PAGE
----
The following post originated from Schumacher Center for a New Economics (4-20-16).
by David Boyle
There is an argument that the emergence of a new economics based on human dignity and sustainability is a phenomenon that emerged from the environmental crisis and the modern corruption of bankers and financial markets.
There is another argument that it goes back to the sinking of the SS Central America, carrying gold from Panama to New York, some of which came from the California Gold Rush. The ship went down in a hurricane off the Carolina coast in September 1857. More than 400 passengers and crew drowned.
He described how one successful passenger, who was carrying 200 pounds of gold with him, was loathe to abandon his hard-won wealth when the ship disappeared beneath the waves. He therefore strapped as much as he could to himself, and jumped over the side. Once in the sea, the gold dragged him down to the bottom.
“Now, as he was sinking,” asked Ruskin rhetorically, “had he [got] the gold, or had the gold [got] him?”
This neat story, written in the style of a morality tale told by preachers, could have been no more than a short homily about laying up treasure in heaven. But for Ruskin, it was an economic parable as much as a spiritual one. It illustrated his attack on economists who believed that scarcity was the basic existence of humanity. No, said Ruskin to Malthus and Ricardo: “The real science of political economy, which has yet to be distinguished from the bastard science, as medicine from witchcraft, and astronomy from astrology,” he wrote, “is that which teaches nations to desire and labour for the things that lead to life: and which teaches them to scorn and destroy the things that lead to destruction.”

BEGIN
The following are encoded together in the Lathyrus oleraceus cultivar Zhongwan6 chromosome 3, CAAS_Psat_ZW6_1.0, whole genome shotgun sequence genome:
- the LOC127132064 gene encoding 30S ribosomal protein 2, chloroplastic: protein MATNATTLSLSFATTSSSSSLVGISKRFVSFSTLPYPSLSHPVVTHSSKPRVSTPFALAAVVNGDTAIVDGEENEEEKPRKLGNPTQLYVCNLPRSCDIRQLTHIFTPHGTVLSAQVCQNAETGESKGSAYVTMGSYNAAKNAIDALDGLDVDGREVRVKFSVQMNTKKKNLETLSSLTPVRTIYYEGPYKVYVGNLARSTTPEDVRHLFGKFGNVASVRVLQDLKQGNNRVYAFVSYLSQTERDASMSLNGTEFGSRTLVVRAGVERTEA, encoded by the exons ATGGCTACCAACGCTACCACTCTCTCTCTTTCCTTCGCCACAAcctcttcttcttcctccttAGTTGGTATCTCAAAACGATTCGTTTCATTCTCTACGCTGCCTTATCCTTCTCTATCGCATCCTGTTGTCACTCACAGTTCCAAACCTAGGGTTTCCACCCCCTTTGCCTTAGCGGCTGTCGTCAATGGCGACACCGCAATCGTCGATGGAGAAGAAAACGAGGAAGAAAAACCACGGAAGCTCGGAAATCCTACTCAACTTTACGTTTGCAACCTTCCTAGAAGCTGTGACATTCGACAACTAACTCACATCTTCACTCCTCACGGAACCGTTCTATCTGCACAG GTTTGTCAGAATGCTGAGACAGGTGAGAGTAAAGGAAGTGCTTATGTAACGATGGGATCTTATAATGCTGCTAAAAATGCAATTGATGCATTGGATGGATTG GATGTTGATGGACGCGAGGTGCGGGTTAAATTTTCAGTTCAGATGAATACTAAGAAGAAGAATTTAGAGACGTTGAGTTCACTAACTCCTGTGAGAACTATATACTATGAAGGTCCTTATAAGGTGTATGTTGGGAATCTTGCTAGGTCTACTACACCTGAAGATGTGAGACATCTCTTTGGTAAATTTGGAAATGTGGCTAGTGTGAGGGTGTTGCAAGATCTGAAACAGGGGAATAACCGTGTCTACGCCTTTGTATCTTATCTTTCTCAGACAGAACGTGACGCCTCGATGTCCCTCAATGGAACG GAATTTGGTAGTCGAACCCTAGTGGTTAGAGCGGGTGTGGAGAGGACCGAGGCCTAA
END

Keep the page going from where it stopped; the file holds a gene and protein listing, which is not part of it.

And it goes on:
The essays caused such controversy that Ruskin was never invited to write about economics again. Thackeray’s invitation was cancelled half way through the series thanks to the public outcry. But when the essays were published as a book calledUnto This Last, it had the most enormous influence on the next two generations. Gandhi read it from cover to cover on his journey to from London to South Africa and it inspired his political struggle. Schumacher was inspired by its principles to develop his concept of Buddhist economics.
That tradition – economics as if people mattered; economics that recognises that money can also be a hindrance, and that the economic system can create poverty – is the basis of the emerging understanding we know as the new economics.
The phrase ‘new economics’ is, of course, not that new. It was used to describe Keynesian economics in its early post-war days of success. There is a deliberate implication that, like Keynes’s ideas, a ‘new economics’ can conjure the wealth we need to satisfy the growing population of the planet. The new new economics claims that it is uniquely able to do this.